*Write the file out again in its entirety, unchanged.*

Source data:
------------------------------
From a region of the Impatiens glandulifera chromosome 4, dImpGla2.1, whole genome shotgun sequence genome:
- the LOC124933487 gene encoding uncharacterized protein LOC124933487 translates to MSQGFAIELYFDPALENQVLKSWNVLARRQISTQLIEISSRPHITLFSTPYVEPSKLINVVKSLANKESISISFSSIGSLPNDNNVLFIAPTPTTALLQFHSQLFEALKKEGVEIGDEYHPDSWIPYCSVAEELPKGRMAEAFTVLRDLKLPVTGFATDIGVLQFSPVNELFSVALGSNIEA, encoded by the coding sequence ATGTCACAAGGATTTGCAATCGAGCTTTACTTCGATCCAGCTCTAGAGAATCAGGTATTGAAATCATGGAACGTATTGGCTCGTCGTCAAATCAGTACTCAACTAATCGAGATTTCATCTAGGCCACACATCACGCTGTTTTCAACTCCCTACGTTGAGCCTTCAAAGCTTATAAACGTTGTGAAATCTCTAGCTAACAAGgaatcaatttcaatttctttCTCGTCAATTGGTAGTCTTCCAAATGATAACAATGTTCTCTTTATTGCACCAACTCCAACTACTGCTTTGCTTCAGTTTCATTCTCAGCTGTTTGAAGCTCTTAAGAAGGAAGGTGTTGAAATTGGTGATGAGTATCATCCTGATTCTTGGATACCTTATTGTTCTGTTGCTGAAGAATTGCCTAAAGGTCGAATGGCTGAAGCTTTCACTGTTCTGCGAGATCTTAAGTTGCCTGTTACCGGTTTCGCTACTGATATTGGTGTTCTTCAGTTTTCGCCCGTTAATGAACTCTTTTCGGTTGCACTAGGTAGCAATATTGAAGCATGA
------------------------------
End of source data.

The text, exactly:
From a region of the Impatiens glandulifera chromosome 4, dImpGla2.1, whole genome shotgun sequence genome:
- the LOC124933487 gene encoding uncharacterized protein LOC124933487 translates to MSQGFAIELYFDPALENQVLKSWNVLARRQISTQLIEISSRPHITLFSTPYVEPSKLINVVKSLANKESISISFSSIGSLPNDNNVLFIAPTPTTALLQFHSQLFEALKKEGVEIGDEYHPDSWIPYCSVAEELPKGRMAEAFTVLRDLKLPVTGFATDIGVLQFSPVNELFSVALGSNIEA, encoded by the coding sequence ATGTCACAAGGATTTGCAATCGAGCTTTACTTCGATCCAGCTCTAGAGAATCAGGTATTGAAATCATGGAACGTATTGGCTCGTCGTCAAATCAGTACTCAACTAATCGAGATTTCATCTAGGCCACACATCACGCTGTTTTCAACTCCCTACGTTGAGCCTTCAAAGCTTATAAACGTTGTGAAATCTCTAGCTAACAAGgaatcaatttcaatttctttCTCGTCAATTGGTAGTCTTCCAAATGATAACAATGTTCTCTTTATTGCACCAACTCCAACTACTGCTTTGCTTCAGTTTCATTCTCAGCTGTTTGAAGCTCTTAAGAAGGAAGGTGTTGAAATTGGTGATGAGTATCATCCTGATTCTTGGATACCTTATTGTTCTGTTGCTGAAGAATTGCCTAAAGGTCGAATGGCTGAAGCTTTCACTGTTCTGCGAGATCTTAAGTTGCCTGTTACCGGTTTCGCTACTGATATTGGTGTTCTTCAGTTTTCGCCCGTTAATGAACTCTTTTCGGTTGCACTAGGTAGCAATATTGAAGCATGA